Don’t Ignore the Strategic Micropolis

I help pastor a church in a unique and difficult micropolitan area. On an average weekend we have a 1,000 people come through the doors of our church and that’s a big deal to us because we live in a community that needs gospel change.

Our community is unique because in a lot of ways it’s a small city with big city problems. It has a litany of problems that you would find in any major city (drugs, prostitution, homelessness, economic depression, etc.), but it lacks the resources of a major city. Our community also has a plethora of churches, but this hasn’t brought the kind of change one would hope. In some cases that is because along with these churches has come a culture of legalism which distracts men and women from the gospel. This makes the work ahead of us quite difficult. In fact the work to be done here is not nearly as glamorous as that which we find in the urban context, nor is it as simple as some think it might be, but it is important.

With all the major human traffic steadily moving back into the urban context there has been, rightly, a push among church planters to re-neighbor the urban centers of the world with Christians and churches. This is an important move, and yet it may leave cities like mine with an impoverished Christian witness. The micropolis is a strategic place of ministry within the U.S. and churches need to see their role in these contexts as crucial to the mission of the Kingdom.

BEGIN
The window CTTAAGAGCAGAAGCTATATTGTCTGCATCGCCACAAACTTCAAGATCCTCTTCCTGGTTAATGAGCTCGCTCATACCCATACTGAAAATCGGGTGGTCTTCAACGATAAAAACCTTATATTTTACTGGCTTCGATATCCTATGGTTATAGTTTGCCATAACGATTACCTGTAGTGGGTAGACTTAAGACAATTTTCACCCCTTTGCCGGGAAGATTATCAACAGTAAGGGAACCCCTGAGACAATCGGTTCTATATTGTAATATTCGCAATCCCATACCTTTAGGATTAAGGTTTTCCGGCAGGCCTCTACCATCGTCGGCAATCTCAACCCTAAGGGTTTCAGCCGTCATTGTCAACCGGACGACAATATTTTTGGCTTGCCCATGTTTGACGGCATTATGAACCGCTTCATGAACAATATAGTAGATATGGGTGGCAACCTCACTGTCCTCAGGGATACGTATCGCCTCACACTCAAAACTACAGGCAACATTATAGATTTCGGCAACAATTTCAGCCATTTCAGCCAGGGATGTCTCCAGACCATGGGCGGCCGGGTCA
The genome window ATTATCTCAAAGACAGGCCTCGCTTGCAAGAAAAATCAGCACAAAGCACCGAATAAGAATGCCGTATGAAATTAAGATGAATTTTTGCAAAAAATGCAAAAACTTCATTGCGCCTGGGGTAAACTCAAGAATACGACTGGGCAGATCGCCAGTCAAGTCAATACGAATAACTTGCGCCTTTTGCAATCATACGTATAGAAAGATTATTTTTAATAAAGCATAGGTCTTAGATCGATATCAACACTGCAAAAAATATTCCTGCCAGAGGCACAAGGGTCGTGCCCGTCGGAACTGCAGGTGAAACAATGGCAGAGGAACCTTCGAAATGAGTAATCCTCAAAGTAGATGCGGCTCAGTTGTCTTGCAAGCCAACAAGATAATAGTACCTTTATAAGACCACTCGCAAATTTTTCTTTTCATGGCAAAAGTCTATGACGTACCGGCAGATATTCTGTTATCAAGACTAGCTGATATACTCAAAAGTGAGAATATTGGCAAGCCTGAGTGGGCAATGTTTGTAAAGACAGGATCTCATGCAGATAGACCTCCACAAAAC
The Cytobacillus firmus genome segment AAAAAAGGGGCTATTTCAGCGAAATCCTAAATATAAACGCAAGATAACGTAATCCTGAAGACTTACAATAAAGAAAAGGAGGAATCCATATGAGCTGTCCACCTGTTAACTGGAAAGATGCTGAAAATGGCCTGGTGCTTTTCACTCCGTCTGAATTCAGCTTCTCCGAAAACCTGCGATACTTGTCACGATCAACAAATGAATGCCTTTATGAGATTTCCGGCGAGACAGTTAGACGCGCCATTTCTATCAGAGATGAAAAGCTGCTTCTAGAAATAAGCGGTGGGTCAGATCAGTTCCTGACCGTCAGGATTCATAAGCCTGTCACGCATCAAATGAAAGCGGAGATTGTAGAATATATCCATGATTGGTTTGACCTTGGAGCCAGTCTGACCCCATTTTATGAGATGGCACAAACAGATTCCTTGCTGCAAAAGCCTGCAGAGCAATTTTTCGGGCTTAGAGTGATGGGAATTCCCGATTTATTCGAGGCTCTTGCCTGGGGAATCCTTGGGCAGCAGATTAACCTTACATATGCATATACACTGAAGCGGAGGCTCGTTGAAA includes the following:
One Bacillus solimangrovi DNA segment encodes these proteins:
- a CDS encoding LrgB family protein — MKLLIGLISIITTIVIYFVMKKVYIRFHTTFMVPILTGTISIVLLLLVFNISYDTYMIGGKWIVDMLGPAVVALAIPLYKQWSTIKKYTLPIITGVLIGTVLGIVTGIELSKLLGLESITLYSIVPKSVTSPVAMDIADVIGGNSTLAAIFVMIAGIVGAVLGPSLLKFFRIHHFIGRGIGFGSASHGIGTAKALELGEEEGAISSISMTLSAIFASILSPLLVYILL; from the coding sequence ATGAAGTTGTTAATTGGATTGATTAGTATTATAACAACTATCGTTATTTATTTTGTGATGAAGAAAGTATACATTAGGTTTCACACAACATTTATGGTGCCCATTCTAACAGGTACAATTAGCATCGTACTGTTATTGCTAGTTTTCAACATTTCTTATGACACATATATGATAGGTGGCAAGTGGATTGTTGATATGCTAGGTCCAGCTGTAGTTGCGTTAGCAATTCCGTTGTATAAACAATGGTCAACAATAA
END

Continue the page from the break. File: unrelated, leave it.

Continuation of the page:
The micropolis becomes the cultural center for a lot of smaller communities, villages, towns, and cities adjacent to it. In my area many people come to Portsmouth for school, work, or social life. This makes it a huge influence on Southern Ohio and Northern Kentucky, for either good or bad. This means that while other church planters and missionaries are flooding to the metropolitan areas, some of us must pick up the slack in these communities.

It’s not always easy for me to stay. I am really a big city person. I love the density and diversity of the metropolis. A few years ago I tried desperately to move my family to Chicago, then to Philly. But each time the Lord closed those doors. So we are here and I am continually reminding myself that this is an important place to be. There are still greater things to be done here! So, friends, don’t forget the strategic micropolis.

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